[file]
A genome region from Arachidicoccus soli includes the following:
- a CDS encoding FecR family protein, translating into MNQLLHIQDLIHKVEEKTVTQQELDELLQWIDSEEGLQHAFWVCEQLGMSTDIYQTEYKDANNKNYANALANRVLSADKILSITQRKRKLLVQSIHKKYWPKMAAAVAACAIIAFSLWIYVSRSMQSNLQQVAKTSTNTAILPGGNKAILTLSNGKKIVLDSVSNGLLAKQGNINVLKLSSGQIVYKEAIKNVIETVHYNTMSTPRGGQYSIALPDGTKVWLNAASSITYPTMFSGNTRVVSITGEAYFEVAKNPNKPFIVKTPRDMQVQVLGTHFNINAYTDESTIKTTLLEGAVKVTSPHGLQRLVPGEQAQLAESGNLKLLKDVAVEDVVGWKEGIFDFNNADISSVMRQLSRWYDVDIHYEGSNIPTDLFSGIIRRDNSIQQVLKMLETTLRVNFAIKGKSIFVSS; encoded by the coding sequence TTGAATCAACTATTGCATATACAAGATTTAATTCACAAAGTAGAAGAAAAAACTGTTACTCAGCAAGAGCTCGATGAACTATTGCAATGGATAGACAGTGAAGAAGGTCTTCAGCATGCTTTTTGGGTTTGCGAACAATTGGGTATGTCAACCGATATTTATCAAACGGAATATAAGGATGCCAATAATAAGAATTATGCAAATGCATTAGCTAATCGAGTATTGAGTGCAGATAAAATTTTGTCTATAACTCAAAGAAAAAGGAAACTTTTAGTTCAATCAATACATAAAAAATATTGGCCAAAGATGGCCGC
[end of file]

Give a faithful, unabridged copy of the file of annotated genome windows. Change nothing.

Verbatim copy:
A genome region from Arachidicoccus soli includes the following:
- a CDS encoding FecR family protein, translating into MNQLLHIQDLIHKVEEKTVTQQELDELLQWIDSEEGLQHAFWVCEQLGMSTDIYQTEYKDANNKNYANALANRVLSADKILSITQRKRKLLVQSIHKKYWPKMAAAVAACAIIAFSLWIYVSRSMQSNLQQVAKTSTNTAILPGGNKAILTLSNGKKIVLDSVSNGLLAKQGNINVLKLSSGQIVYKEAIKNVIETVHYNTMSTPRGGQYSIALPDGTKVWLNAASSITYPTMFSGNTRVVSITGEAYFEVAKNPNKPFIVKTPRDMQVQVLGTHFNINAYTDESTIKTTLLEGAVKVTSPHGLQRLVPGEQAQLAESGNLKLLKDVAVEDVVGWKEGIFDFNNADISSVMRQLSRWYDVDIHYEGSNIPTDLFSGIIRRDNSIQQVLKMLETTLRVNFAIKGKSIFVSS; encoded by the coding sequence TTGAATCAACTATTGCATATACAAGATTTAATTCACAAAGTAGAAGAAAAAACTGTTACTCAGCAAGAGCTCGATGAACTATTGCAATGGATAGACAGTGAAGAAGGTCTTCAGCATGCTTTTTGGGTTTGCGAACAATTGGGTATGTCAACCGATATTTATCAAACGGAATATAAGGATGCCAATAATAAGAATTATGCAAATGCATTAGCTAATCGAGTATTGAGTGCAGATAAAATTTTGTCTATAACTCAAAGAAAAAGGAAACTTTTAGTTCAATCAATACATAAAAAATATTGGCCAAAGATGGCCGC